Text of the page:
14. Tourani S, Behzadifar M, Martini M, Aryankhesal A, Taheri Mirghaed M, Salemi M, Behzadifar M, Bragazzi NL. Health-related quality of life among healthy elderly Iranians: a systematic review and meta-analysis of the literature. Health Qual Life Outcomes. 2018;16(1):18.

    Article  PubMed  PubMed Central  Google Scholar 

  15. Le J, Dorstyn DS, Mpfou E, Prior E, Tully PJ. Health-related quality of life in coronary heart disease: a systematic review and meta-analysis mapped against the international classification of functioning, disability and health. Qual Life Res. 2018;27(10):2491–503.

    Article  PubMed  Google Scholar 

  16. Treanor C, Donnelly M. A methodological review of the short form health survey 36 (SF-36) and its derivatives among breast cancer survivors. Qual Life Res. 2015;24(2):339–62.

    Article  PubMed  Google Scholar 

  17. Naveiro-Rilo JC, Diez-Juarez D, Flores-Zurutuza ML, Javierre Perez P, Alberte Perez C, Molina Mazo R. Quality of life in the elderly on polymedication and with multiple morbidities. Rev Esp Geriatr Gerontol. 2014;49(4):158–64.

    Article  PubMed  Google Scholar 

  18. Ghiasi B, Sarokhani D, Dehkordi AH, Sayehmiri K, Heidari MH. Quality of life of patients with chronic kidney disease in Iran: systematic review and meta-analysis. Indian J Palliative Care. 2018;24(1):104–11.

    Google Scholar 

  19. Zhang S, Moyes S, McLean C, Searchfield G, Welch D, Jacobs R, Kerse N. Self-reported hearing, vision and quality of life: older people in New Zealand. Australas J Ageing. 2016;35(2):98–105.

    Article  CAS  PubMed  Google Scholar 

  20. Read S, Grundy E, Foverskov E. Socio-economic position and subjective health and well-being among older people in Europe: a systematic narrative review. Aging Ment Health. 2016;20(5):529–42.

    Article  PubMed  Google Scholar 

  21. Kamitani H, Umegaki H, Okamoto K, Kanda S, Asai A, Maeda K, Nomura H, Shimojima T, Suzuki Y, Ohshima H, et al. Development and validation of a new quality of life scale for patients receiving home-based medical care: the observational study of Nagoya elderly with home medical care. Geriatr Gerontol Int. 2017;17(3):440–8.

    Article  PubMed  Google Scholar 

  22. Chrusciel P, Szczekala KM, Derewiecki T, Jakubowska K, Nalepa D, Czekirda ME, Mianowana V, Czarkowska M. Differences in the quality of life dependent on family status of the elderly living in rural areas - a cross-sectional survey. Ann Agric Environ Med. 2018;25(3):532–8.

    Article  PubMed  Google Scholar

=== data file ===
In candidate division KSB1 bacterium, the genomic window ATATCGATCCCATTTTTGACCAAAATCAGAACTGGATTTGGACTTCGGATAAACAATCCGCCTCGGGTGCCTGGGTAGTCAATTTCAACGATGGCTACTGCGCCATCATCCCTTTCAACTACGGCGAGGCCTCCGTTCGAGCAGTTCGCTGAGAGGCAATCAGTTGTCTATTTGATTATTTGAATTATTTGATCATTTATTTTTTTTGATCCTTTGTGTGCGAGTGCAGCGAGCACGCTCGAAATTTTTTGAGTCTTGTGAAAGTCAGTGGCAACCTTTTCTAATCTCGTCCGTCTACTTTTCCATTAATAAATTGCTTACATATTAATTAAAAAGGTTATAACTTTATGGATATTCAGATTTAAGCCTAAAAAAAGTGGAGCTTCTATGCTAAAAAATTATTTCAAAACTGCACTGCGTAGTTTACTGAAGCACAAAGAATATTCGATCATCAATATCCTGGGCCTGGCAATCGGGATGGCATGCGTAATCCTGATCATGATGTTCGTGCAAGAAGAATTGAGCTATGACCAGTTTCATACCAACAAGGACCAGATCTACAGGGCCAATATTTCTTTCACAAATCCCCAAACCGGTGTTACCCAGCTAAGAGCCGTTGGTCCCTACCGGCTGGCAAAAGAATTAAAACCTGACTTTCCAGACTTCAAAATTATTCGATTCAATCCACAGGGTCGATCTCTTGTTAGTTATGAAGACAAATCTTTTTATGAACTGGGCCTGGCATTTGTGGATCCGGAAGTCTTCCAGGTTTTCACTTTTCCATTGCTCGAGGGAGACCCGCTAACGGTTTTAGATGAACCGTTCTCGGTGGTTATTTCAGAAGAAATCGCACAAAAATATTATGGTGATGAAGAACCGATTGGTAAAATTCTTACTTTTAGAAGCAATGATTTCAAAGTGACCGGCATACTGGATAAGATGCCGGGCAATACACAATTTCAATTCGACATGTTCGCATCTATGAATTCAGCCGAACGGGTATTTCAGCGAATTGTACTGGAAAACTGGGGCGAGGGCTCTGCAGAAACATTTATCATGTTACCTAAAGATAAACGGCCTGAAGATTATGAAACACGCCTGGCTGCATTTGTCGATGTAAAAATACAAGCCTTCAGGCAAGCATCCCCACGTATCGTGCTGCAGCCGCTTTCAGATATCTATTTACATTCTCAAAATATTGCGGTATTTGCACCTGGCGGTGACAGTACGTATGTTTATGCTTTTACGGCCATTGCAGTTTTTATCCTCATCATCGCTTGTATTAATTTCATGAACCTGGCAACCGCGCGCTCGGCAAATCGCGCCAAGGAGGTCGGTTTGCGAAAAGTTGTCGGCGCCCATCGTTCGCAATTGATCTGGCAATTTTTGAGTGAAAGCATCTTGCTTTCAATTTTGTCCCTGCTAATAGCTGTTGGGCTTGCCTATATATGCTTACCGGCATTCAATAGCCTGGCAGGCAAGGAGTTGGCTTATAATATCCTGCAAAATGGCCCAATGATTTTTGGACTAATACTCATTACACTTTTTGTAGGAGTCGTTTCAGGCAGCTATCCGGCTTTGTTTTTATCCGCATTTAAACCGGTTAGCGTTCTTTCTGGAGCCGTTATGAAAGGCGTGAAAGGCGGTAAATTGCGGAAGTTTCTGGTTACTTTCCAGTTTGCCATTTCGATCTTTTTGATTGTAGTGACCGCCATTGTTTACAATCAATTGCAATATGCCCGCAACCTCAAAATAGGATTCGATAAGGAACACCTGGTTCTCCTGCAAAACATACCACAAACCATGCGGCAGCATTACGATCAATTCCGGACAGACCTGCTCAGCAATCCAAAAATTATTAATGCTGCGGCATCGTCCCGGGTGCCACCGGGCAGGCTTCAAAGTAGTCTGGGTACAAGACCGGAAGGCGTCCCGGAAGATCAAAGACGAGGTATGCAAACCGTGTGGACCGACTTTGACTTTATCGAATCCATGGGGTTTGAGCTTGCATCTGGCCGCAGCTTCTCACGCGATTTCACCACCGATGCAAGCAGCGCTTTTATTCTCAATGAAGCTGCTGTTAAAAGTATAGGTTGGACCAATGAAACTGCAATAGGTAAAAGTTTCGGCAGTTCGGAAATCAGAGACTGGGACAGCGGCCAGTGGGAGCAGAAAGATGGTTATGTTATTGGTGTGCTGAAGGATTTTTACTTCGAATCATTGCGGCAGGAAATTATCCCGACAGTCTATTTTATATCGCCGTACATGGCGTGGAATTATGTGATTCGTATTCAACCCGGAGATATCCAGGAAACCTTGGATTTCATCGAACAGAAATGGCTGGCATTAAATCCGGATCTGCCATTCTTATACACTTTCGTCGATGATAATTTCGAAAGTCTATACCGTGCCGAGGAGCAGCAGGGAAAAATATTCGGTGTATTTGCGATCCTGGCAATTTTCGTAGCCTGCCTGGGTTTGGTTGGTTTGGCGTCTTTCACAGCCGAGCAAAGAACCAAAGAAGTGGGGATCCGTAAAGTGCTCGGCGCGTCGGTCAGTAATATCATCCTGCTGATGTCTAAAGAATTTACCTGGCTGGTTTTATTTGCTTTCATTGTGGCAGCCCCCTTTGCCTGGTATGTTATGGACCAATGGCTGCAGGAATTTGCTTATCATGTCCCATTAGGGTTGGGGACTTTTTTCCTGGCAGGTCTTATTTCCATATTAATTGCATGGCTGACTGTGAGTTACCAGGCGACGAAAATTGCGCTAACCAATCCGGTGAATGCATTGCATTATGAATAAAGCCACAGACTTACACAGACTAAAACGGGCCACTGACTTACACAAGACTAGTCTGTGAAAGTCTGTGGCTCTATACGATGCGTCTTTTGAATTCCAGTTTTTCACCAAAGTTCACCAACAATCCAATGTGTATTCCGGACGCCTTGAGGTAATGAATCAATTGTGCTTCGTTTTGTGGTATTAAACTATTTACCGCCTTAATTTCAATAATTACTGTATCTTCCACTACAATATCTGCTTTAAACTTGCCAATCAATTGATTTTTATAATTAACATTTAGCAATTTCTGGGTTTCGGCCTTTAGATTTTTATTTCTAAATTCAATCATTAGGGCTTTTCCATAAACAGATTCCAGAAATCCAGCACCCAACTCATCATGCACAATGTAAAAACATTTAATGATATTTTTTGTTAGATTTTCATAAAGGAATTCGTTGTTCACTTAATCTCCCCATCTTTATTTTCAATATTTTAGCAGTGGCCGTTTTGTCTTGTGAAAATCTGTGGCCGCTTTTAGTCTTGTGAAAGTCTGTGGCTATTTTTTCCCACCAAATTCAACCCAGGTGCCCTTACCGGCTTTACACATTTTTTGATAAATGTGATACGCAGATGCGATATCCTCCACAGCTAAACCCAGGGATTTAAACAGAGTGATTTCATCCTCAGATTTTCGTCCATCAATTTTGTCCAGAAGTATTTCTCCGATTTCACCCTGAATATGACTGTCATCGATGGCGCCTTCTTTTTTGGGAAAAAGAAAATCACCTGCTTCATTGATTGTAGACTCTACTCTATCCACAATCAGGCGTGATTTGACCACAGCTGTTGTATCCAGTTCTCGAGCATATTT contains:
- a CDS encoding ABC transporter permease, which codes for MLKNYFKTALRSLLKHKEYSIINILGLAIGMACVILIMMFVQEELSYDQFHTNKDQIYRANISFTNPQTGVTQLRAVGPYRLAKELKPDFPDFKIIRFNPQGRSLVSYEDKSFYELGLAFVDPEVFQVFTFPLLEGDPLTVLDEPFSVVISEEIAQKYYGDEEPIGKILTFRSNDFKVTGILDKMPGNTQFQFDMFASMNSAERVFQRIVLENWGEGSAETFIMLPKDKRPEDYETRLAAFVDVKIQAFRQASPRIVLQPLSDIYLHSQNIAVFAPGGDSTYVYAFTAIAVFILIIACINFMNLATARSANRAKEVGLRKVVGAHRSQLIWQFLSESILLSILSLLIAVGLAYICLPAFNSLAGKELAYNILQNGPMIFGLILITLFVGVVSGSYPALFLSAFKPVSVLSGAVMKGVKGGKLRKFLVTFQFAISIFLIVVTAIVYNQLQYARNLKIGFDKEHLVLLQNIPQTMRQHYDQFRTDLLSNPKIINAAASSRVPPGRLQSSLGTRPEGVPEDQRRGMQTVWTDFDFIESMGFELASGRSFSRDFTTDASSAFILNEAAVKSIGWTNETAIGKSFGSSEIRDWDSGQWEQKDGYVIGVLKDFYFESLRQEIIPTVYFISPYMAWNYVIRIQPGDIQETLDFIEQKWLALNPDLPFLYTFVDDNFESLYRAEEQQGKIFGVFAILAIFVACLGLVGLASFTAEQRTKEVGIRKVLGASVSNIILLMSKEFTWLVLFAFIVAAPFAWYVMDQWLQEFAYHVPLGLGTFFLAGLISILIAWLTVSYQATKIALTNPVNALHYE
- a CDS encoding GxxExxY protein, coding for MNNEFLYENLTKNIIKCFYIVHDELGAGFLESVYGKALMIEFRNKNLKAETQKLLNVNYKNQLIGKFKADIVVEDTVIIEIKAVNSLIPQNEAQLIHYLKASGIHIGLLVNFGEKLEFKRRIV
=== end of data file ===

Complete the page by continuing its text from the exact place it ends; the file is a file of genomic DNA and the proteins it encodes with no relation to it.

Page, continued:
23. Kwon HJ, Kim JS, Kim YJ, Kwon SJ, Yu JN. Sensory impairment and health-related quality of life. Iran J Public Health. 2015;44(6):772–82.

    PubMed  PubMed Central  Google Scholar 

  24. de Luis DA, Izaola O, de Mateo ML, Cuellar L, Terroba MC, Aller R. Quality of life and dietary intake in elderly patients with dysphagia. Nutrition. 2006;22(5):584.

    Article  PubMed  Google Scholar 

  25. Lee IC, Yang YH, Ho PS, Lee IC. Chewing ability, nutritional status and quality of life. J Oral Rehabil. 2014;41(2):79–86.

    Article  PubMed  Google Scholar 

  26. Miura H, Hara S, Morisaki N, Yamasaki K. Relationship between comprehensive quality of life and factors related to chewing and swallowing function among community-dwelling elderly individuals. Nihon Ronen Igakkai zasshi Japanese journal of geriatrics. 2013;50(1):110–5.

    Article  PubMed  Google Scholar 

  27. Umegaki H, Asai A, Kanda S, Maeda K, Shimojima T, Nomura H, Kuzuya M. Risk factors for the discontinuation of home medical care among low-functioning older patients. J Nutr Health Aging. 2016;20(4):453–7.

    Article  CAS  PubMed  Google Scholar 

  28. Charlson ME, Pompei P, Ales KL, MacKenzie CR. A new method of classifying prognostic comorbidity in longitudinal studies: development and validation. J Chronic Dis. 1987;40(5):373–83.

    Article  CAS  PubMed  Google Scholar 

  29. Boeckxstaens P, Vaes B, Legrand D, Dalleur O, De Sutter A, Degryse JM. The relationship of multimorbidity with disability and frailty in the oldest patients: a cross-sectional analysis of three measures of multimorbidity in the BELFRAIL cohort. Eur J Gen Pract. 2015;21(1):39–44.

    Article  PubMed  Google Scholar 

  30. Formiga F, Ferrer A, Padros G, Montero A, Gimenez-Argente C, Corbella X. Evidence of functional declining and global comorbidity measured at baseline proved to be the strongest predictors for long-term death in elderly community residents aged 85 years: a 5-year follow-up evaluation, the OCTABAIX study. Clin Interv Aging. 2016;11:437–44.

    Article  PubMed  PubMed Central  Google Scholar 

  31. Komiya H, Umegaki H, Asai A, Kanda S, Maeda K, Shimojima T, Nomura H, Kuzuya M. Factors associated with polypharmacy in elderly home-care patients. Geriatr Gerontol Int. 2018;18(1):33–41.

    Article  PubMed  Google Scholar